## Wednesday, October 5, 2011

### Modeling Unit 6

Unit VI: 2-D Particle Model

Our introductory/paradigm demo was Jon and Chris tossing a ball back and forth.  Jon then asked questions like: "Once it leaves my hand, where will it go?""Does the ball have a choice as to where it goes after it leaves my hand?"

One thing that come to mind during this demo was the following video from Veritasium.com:

What do you notice?
What can you measure?
{at this point, Jon showed us the equipment that we would be using}
{Jon build hold that converts dynamic cart w/ spring into ball launcher}
Here's a rough sketch:

Where the blue shape is the dynamics cart with the spring plunger extended, the silver circle is the ball to be launched, and the brown shape is the holder Jon built out of wood.  He also cut/routed a groove for the ball to roll in on the top of the "shelf."
After being shown equipment What can you manipulate?

{If you don't have time to build this and have students tape it, use videos in loggerpro}
Open logger pro
Click Insert - Movie
Click “expand menu” in bottom right corner
Click scale icon (looks like a ruler)
Make sure you have scale (meter stick) in the movie
Click and trace standard length in screen & define length
Click on track (find name) button and click on specific point on object
Continue clicking on the same spot of the object (vernier advances to next frame)

Jon and Chris then tried to show us the classic Monkey-Blow gun demo using the Pasco equipment:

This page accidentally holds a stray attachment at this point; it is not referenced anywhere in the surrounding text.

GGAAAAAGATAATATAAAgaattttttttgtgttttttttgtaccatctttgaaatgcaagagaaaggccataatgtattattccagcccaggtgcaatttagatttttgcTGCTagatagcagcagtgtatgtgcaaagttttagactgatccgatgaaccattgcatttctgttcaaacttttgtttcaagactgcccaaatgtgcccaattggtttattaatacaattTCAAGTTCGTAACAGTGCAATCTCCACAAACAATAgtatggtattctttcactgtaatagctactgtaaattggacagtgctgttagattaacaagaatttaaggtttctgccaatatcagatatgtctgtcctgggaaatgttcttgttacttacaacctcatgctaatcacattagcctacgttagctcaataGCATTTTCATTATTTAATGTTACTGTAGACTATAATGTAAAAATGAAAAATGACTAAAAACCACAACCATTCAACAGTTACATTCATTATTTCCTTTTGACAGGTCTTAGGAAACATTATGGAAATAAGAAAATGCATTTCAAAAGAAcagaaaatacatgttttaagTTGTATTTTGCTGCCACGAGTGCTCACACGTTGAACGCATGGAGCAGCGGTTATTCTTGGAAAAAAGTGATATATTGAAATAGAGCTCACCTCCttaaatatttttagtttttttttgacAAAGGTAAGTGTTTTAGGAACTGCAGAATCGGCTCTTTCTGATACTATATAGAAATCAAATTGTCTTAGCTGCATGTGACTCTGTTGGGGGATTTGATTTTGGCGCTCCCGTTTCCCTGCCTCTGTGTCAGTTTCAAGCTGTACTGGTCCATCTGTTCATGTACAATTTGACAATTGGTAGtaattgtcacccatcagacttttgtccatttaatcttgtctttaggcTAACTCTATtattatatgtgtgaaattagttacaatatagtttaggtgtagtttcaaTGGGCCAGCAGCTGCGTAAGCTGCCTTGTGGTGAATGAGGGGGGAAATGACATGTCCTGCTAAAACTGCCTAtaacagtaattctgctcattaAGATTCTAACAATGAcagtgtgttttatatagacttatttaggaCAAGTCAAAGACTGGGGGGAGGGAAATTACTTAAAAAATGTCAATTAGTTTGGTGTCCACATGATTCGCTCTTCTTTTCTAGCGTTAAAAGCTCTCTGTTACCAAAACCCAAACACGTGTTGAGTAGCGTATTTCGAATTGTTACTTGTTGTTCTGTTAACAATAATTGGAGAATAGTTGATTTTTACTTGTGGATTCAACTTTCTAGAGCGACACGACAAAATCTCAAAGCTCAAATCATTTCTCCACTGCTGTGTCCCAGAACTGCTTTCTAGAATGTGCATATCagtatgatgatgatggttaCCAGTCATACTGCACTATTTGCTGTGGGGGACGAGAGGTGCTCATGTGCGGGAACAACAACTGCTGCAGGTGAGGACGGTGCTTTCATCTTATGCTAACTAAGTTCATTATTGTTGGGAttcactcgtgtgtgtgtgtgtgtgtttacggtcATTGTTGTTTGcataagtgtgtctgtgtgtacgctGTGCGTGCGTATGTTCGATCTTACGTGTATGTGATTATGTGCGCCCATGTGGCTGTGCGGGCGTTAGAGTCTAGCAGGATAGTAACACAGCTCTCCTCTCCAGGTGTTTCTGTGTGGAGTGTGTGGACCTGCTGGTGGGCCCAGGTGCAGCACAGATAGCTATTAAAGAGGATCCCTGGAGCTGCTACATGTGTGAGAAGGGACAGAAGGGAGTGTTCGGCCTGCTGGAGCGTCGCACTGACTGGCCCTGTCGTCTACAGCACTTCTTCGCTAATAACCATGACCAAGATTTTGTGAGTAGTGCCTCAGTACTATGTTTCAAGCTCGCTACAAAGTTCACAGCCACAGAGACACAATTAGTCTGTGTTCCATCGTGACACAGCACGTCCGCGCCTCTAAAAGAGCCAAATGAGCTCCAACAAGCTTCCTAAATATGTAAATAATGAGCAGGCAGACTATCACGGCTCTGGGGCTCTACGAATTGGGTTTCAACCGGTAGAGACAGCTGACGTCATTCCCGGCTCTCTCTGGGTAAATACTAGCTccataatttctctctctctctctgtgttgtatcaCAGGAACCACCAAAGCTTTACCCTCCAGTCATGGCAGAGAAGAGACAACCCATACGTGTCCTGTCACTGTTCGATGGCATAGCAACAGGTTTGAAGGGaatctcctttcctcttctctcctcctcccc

Since this is quite expensive, Jon explained how he made a "homemade version" of this:
Materials:
Electric conduit (1/2 inch? Metal)
Nail with cone of paper hot glued in
Electromagnet
Wire
12 V power source (3 or 6 V should also work)
Target - Balloon with brass mass inside, washer stretching the opening
Stuffed animal with metal screw in its head

He attaches the Electromagnet to the ceiling in the back of his room and runs the ingoing and outgoing wires above is ceiling (drop-down I'm guessing) to the front of his room.  He uses the conduit as the blow gun and makes darts by gluing cones of paper to the head of the nail.  Have the two wires run up the side of the conduit and each extent the bare wires beyond the opening of the conduit.  Bend the wires so they touch in the middle of the opening.  As the dart shoots out, it will separate the wires, breaking the connection. Here's his sketch:
(click to embiggen)

I missed this day of the workshop, however, a few of my cohort were gracious enough to take notes.  I'm doing my best to take what they gave me.  Any help to clarify things would be greatly appreciated.

The day began with everyone working on Unit VI worksheet.  Everyone worked individually, and then the groups met to create whiteboards.

- Useful to separate horizontal and vertical givens in table:

-Good to explicitly show + state that t is the same for horizontal and vertical motion
-Good to keep algebra in variable until the last step - then plug in number

#4 Would be interesting in adding a horizontal & vertical motion map for car and ball

-stress constant velocity in horizontal direction

- ESL students have difficulty with "how long" thinking it means distance

- After students have generated data, insert 3 graphs + auto arrange
• x vs t
• y vs t
• \$v_x\$ vs t
• \$v_y\$ vs t
-Highlight first 1.5 second to analyze
•  compare slope of x vs t and average value of \$v_x\$ from \$v_x\$ vs t graph
• lead students to see that \$v_x\$ is constant by \$v_y\$ is changing (slope is 9.8 \$m/s^2\$)
• If you want, have students insert a quadratic fit onto y vs t graph and lead them to find what the meaning of the constants are in the regressed equation.
Next on the agenda was to split up an article to have summarized on whiteboards by the groups.

After lunch, Jon and Chris asked for feedback for Unit VI
What worked:
Video analysis lab
Plan for Dart Gun for Classic Monkey Problem
Worksheet #3
Hammer article about Lisa & Ellen
Group Work
Adaptability of labs to every level of student (*response to comment on what didn't work)

What didn't work:
Transition from 1D to 2D - we would like to see the process
Time constraints
Simplicity of labs*